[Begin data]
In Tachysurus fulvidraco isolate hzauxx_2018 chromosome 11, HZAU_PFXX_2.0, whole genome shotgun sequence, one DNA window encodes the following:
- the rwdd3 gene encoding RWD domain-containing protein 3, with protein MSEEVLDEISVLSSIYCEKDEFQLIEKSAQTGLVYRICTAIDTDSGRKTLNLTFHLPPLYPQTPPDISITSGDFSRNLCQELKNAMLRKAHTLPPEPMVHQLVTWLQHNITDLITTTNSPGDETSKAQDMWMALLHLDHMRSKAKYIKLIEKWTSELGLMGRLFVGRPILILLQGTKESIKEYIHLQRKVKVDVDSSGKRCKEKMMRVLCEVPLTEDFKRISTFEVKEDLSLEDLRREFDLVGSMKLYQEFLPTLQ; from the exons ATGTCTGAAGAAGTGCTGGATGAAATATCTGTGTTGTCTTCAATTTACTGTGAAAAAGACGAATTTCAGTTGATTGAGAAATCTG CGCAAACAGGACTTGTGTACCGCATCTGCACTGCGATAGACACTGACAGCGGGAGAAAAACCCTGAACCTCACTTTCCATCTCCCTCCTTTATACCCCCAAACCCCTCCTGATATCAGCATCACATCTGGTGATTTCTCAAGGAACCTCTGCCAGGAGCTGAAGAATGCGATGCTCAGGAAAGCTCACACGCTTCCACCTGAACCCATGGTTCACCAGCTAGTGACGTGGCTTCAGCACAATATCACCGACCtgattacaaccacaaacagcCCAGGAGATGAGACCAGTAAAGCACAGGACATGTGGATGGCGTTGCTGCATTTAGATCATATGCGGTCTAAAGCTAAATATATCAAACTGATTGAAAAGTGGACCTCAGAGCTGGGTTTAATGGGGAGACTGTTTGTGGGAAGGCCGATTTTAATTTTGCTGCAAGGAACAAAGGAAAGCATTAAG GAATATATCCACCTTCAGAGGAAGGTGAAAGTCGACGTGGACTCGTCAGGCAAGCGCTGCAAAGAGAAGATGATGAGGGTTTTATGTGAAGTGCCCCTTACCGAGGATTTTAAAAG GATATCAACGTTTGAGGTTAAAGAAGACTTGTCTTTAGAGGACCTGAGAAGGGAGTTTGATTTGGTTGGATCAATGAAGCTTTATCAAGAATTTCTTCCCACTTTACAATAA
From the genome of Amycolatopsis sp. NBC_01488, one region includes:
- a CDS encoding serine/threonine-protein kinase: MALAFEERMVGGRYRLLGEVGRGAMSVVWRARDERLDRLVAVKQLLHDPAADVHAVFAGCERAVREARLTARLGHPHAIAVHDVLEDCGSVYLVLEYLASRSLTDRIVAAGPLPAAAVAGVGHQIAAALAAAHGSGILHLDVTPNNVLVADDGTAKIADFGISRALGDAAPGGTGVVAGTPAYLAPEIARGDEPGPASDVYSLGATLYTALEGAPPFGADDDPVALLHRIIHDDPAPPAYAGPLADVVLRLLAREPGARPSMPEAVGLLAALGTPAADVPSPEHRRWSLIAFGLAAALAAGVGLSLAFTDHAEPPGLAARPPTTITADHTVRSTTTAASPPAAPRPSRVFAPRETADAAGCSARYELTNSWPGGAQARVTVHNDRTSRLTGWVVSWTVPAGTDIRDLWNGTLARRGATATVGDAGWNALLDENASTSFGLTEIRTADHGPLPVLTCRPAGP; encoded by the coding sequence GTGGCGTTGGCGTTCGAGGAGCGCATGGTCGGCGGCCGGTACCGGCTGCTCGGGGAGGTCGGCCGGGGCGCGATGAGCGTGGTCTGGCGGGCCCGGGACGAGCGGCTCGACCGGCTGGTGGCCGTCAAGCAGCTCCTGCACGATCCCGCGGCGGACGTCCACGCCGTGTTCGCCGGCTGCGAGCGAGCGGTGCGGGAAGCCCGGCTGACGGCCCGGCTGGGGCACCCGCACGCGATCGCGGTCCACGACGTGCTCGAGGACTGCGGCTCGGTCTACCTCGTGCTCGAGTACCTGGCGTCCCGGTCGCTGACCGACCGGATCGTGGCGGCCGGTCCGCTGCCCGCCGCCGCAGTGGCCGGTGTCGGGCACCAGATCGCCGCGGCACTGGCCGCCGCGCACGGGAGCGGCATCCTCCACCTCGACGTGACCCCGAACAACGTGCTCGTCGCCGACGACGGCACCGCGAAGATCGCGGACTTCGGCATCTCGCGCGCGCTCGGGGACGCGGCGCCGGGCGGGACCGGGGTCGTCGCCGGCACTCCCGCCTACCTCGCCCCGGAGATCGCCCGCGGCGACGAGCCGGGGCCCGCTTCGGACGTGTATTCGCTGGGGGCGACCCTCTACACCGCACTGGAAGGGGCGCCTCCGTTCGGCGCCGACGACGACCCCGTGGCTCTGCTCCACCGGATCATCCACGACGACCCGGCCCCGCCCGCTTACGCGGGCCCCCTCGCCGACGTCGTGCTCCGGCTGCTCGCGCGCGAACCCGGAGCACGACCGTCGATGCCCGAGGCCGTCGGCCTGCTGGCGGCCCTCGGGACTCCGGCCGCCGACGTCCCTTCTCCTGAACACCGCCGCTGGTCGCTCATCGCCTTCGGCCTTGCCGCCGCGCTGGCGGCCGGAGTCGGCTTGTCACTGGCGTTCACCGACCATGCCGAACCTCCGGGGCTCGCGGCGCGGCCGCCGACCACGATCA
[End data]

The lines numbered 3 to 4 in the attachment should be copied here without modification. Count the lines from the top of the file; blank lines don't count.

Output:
From the genome of Amycolatopsis sp. NBC_01488, one region includes:
- a CDS encoding serine/threonine-protein kinase: MALAFEERMVGGRYRLLGEVGRGAMSVVWRARDERLDRLVAVKQLLHDPAADVHAVFAGCERAVREARLTARLGHPHAIAVHDVLEDCGSVYLVLEYLASRSLTDRIVAAGPLPAAAVAGVGHQIAAALAAAHGSGILHLDVTPNNVLVADDGTAKIADFGISRALGDAAPGGTGVVAGTPAYLAPEIARGDEPGPASDVYSLGATLYTALEGAPPFGADDDPVALLHRIIHDDPAPPAYAGPLADVVLRLLAREPGARPSMPEAVGLLAALGTPAADVPSPEHRRWSLIAFGLAAALAAGVGLSLAFTDHAEPPGLAARPPTTITADHTVRSTTTAASPPAAPRPSRVFAPRETADAAGCSARYELTNSWPGGAQARVTVHNDRTSRLTGWVVSWTVPAGTDIRDLWNGTLARRGATATVGDAGWNALLDENASTSFGLTEIRTADHGPLPVLTCRPAGP; encoded by the coding sequence GTGGCGTTGGCGTTCGAGGAGCGCATGGTCGGCGGCCGGTACCGGCTGCTCGGGGAGGTCGGCCGGGGCGCGATGAGCGTGGTCTGGCGGGCCCGGGACGAGCGGCTCGACCGGCTGGTGGCCGTCAAGCAGCTCCTGCACGATCCCGCGGCGGACGTCCACGCCGTGTTCGCCGGCTGCGAGCGAGCGGTGCGGGAAGCCCGGCTGACGGCCCGGCTGGGGCACCCGCACGCGATCGCGGTCCACGACGTGCTCGAGGACTGCGGCTCGGTCTACCTCGTGCTCGAGTACCTGGCGTCCCGGTCGCTGACCGACCGGATCGTGGCGGCCGGTCCGCTGCCCGCCGCCGCAGTGGCCGGTGTCGGGCACCAGATCGCCGCGGCACTGGCCGCCGCGCACGGGAGCGGCATCCTCCACCTCGACGTGACCCCGAACAACGTGCTCGTCGCCGACGACGGCACCGCGAAGATCGCGGACTTCGGCATCTCGCGCGCGCTCGGGGACGCGGCGCCGGGCGGGACCGGGGTCGTCGCCGGCACTCCCGCCTACCTCGCCCCGGAGATCGCCCGCGGCGACGAGCCGGGGCCCGCTTCGGACGTGTATTCGCTGGGGGCGACCCTCTACACCGCACTGGAAGGGGCGCCTCCGTTCGGCGCCGACGACGACCCCGTGGCTCTGCTCCACCGGATCATCCACGACGACCCGGCCCCGCCCGCTTACGCGGGCCCCCTCGCCGACGTCGTGCTCCGGCTGCTCGCGCGCGAACCCGGAGCACGACCGTCGATGCCCGAGGCCGTCGGCCTGCTGGCGGCCCTCGGGACTCCGGCCGCCGACGTCCCTTCTCCTGAACACCGCCGCTGGTCGCTCATCGCCTTCGGCCTTGCCGCCGCGCTGGCGGCCGGAGTCGGCTTGTCACTGGCGTTCACCGACCATGCCGAACCTCCGGGGCTCGCGGCGCGGCCGCCGACCACGATCA